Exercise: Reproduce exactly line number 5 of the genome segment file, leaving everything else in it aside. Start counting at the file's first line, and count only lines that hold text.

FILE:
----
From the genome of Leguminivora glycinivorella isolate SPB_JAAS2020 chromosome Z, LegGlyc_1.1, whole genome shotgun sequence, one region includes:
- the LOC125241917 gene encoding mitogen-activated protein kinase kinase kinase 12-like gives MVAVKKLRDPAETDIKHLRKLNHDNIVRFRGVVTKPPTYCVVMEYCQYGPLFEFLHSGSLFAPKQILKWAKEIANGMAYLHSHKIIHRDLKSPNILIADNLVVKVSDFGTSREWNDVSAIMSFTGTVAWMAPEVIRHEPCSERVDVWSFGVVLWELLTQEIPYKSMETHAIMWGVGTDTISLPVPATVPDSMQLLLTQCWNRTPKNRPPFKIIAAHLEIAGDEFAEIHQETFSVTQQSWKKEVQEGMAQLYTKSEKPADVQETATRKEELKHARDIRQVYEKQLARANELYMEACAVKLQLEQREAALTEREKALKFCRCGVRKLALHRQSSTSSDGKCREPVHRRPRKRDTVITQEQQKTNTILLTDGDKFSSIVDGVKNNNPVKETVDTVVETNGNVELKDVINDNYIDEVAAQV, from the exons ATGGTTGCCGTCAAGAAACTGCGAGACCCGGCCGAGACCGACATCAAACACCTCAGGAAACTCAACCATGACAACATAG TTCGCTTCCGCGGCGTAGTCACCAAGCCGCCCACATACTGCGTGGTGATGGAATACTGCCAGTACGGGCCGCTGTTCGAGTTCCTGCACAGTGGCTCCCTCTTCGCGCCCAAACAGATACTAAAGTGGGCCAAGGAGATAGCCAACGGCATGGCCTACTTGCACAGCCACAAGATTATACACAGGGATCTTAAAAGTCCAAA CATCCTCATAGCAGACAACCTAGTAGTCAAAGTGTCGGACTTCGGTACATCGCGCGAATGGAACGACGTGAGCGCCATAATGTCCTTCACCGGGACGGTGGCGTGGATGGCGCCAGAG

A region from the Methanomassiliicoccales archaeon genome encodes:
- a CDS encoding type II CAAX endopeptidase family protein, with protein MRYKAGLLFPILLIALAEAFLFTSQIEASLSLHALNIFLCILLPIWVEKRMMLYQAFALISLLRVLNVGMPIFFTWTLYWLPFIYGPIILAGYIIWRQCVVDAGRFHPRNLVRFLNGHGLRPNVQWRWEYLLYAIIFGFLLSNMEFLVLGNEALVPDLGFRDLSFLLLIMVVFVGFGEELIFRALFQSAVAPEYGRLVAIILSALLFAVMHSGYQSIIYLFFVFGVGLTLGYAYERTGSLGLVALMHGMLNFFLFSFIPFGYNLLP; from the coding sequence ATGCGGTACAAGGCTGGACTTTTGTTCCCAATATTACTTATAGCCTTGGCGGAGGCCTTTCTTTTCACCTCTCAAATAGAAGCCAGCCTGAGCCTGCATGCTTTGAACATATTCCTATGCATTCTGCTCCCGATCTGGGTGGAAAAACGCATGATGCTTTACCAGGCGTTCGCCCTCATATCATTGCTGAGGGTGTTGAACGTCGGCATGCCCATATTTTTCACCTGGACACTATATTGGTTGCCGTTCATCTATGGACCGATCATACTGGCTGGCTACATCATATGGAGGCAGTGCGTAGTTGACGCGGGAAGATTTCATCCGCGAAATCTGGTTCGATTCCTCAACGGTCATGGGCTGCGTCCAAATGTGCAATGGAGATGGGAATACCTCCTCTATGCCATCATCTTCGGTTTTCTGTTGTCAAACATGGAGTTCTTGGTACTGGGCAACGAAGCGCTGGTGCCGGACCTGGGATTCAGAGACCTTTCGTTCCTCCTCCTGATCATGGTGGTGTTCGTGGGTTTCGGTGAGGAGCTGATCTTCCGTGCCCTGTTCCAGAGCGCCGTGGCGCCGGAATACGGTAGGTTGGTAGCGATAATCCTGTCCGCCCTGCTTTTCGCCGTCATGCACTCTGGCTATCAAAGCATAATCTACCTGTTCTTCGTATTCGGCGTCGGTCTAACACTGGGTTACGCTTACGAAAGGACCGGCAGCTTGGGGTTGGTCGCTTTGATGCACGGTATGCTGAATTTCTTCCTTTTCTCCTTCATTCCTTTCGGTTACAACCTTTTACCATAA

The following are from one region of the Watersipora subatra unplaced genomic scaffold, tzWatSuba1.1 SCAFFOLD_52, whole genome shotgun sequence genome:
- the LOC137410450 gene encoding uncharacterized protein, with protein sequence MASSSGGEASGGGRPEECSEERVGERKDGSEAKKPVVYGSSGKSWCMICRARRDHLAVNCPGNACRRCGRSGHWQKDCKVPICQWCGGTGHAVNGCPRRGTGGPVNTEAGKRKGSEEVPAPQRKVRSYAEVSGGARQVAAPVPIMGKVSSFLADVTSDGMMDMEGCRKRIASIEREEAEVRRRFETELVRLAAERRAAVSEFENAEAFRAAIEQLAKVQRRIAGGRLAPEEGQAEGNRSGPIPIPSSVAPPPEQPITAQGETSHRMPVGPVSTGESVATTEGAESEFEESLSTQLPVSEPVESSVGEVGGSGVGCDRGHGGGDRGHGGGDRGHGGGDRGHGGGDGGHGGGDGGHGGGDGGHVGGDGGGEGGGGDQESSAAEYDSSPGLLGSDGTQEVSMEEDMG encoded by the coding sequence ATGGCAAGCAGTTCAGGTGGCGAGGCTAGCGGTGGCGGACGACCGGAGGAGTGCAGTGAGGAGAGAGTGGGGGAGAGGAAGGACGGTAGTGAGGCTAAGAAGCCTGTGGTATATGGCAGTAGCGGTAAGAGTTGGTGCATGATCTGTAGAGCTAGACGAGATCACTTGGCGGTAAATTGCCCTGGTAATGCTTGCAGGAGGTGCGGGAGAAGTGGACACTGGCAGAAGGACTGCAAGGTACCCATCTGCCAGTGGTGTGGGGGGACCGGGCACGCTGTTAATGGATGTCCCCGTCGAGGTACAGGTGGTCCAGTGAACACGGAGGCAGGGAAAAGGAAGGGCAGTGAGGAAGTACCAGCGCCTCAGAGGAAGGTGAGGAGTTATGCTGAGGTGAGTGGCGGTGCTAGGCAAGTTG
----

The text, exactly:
The following are from one region of the Watersipora subatra unplaced genomic scaffold, tzWatSuba1.1 SCAFFOLD_52, whole genome shotgun sequence genome: